Linked by Thom Holwerda on Tue 21st May 2013 21:45 UTC
Legal "There's a disconnect between how Apple CEO Tim Cook sees his company's tax strategies and how some members of the US Senate view it. That became clearer than ever today after Cook and two other Apple executives testified before Congress, explaining why they're holding most of their international income in Irish subsidiaries like Apple Operations International, which declare no tax residency anywhere in the world. AOI hasn't filed a tax return anywhere in the world for the last five years, yet it earned $30 billion in income from 2009 to 2012, according to a Senate report released yesterday." Just because something is legal, doesn't mean it's just. Apple, Google, Microsoft, and many more - these companies might not be breaking any laws, but it's obvious to anyone that what they are doing is scummy.
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How???
by AndyB on Tue 21st May 2013 22:02 UTC
AndyB
Member since:
2013-03-22

So can someone explain to me how this is legal? How can a subsidiary claim no residency? This is like saying the company is homeless!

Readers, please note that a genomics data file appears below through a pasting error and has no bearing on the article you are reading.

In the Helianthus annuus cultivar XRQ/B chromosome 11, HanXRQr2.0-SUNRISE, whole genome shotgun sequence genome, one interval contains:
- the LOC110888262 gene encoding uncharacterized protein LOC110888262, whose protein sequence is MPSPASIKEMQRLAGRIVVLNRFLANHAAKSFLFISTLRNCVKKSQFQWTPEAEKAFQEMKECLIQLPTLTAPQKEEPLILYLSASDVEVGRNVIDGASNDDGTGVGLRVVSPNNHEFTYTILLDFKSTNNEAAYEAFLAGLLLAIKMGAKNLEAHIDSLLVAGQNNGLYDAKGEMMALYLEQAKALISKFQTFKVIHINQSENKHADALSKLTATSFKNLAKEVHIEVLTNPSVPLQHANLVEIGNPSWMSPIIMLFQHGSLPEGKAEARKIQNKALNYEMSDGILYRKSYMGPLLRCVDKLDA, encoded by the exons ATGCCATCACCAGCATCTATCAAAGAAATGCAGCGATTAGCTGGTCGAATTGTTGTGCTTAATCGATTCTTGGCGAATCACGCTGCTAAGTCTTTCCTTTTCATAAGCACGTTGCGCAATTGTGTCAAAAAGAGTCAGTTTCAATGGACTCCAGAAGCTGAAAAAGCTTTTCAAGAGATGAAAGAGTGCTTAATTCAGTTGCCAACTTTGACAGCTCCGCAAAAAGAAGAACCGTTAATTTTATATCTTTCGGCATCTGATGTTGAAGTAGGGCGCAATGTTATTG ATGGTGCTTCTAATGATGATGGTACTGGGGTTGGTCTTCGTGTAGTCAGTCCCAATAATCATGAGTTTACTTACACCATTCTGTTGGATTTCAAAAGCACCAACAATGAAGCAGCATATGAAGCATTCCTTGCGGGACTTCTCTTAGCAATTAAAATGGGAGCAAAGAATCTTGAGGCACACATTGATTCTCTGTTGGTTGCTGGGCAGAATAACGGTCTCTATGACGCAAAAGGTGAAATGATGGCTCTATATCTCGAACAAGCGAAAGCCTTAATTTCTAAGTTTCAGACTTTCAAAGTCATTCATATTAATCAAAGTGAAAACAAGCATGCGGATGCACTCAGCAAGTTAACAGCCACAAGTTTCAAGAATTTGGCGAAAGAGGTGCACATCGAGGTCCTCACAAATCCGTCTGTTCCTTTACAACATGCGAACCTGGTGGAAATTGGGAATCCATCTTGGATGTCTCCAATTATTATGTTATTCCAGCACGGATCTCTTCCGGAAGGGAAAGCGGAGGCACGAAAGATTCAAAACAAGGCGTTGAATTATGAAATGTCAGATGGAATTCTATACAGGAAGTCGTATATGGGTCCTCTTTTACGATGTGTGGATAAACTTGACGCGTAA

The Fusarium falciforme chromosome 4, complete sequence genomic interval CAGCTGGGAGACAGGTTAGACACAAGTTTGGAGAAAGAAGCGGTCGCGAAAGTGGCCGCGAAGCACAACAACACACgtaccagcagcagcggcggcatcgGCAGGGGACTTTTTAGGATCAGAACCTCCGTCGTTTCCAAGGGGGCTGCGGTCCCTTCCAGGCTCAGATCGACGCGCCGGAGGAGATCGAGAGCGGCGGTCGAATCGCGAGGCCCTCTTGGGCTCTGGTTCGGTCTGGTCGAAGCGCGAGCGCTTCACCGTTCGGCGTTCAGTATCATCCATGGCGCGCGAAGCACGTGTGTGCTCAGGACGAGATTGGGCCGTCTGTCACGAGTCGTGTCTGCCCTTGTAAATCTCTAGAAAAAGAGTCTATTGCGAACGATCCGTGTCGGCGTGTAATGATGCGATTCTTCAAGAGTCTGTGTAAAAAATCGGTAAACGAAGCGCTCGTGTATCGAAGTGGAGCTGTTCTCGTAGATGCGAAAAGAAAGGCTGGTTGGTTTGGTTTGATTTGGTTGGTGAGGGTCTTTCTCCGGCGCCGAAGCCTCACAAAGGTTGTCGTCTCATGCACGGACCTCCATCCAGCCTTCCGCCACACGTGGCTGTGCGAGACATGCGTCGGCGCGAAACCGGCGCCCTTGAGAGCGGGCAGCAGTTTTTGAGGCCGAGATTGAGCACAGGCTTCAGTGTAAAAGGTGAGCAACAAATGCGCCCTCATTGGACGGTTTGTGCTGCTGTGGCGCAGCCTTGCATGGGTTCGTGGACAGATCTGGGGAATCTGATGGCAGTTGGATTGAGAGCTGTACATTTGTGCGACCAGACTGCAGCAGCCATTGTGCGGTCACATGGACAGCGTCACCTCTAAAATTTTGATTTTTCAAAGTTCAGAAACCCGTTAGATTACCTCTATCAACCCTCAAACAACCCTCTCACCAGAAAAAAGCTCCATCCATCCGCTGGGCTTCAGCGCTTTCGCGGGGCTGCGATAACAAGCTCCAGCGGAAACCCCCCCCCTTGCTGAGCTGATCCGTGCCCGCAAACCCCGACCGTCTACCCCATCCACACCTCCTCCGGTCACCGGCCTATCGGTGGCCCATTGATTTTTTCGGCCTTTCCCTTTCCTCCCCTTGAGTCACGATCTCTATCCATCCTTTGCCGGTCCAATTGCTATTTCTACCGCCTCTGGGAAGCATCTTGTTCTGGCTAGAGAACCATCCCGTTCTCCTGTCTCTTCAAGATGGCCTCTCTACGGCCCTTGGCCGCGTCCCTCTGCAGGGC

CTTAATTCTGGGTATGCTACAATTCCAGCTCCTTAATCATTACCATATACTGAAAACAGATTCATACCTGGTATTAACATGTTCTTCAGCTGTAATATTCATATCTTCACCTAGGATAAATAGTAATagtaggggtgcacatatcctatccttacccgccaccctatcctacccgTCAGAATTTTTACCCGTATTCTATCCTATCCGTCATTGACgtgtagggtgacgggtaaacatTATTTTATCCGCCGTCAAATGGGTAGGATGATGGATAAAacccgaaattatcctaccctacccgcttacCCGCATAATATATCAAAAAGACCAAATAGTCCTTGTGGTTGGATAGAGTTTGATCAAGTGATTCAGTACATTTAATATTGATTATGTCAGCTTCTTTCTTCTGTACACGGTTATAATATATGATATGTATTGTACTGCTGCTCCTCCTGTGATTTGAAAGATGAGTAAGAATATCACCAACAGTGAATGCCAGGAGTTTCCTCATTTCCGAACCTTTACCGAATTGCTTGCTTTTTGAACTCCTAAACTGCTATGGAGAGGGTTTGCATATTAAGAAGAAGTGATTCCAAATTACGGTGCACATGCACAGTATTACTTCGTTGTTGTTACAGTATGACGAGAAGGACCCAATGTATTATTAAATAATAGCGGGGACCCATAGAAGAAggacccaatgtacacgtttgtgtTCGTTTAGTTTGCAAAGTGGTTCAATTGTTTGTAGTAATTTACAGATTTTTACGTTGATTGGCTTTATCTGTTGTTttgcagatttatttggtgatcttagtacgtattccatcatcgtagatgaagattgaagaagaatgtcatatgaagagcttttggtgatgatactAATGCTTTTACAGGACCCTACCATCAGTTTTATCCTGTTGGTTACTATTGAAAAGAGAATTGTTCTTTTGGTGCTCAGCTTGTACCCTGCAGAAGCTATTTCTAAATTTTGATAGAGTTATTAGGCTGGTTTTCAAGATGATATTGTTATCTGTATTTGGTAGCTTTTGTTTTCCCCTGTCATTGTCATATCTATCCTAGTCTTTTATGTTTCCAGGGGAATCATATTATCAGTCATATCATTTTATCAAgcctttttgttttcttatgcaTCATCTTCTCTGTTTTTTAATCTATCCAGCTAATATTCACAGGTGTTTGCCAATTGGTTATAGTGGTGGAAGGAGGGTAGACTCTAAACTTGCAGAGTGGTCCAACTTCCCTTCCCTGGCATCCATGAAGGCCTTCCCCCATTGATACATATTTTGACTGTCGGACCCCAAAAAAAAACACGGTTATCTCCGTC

Reply Score: 4

RE: How???
by butters on Wed 22nd May 2013 07:17 in reply to "How???"
butters Member since:
2005-07-08

It doesn't have to be legal in all or most countries. It only has to be legal in Ireland. That's the beauty of being a multinational corporation: you get to choose the laws which will apply to your various subsidiaries and have governments compete for your investment by offering the best package of political sweeteners.

The only way that western governments can escape from this fiscal austerity death spiral is with import tariffs. The corporate tax is futile.

Reply Parent Score: 3

RE[2]: How???
by JAlexoid on Fri 24th May 2013 07:29 in reply to "RE: How???"
JAlexoid Member since:
2009-05-19

The only way that western governments can escape from this fiscal austerity death spiral is with import tariffs. The corporate tax is futile.

Not necessarily futile. It's just that Ireland and Netherlands have to fix their tax laws.

Reply Parent Score: 2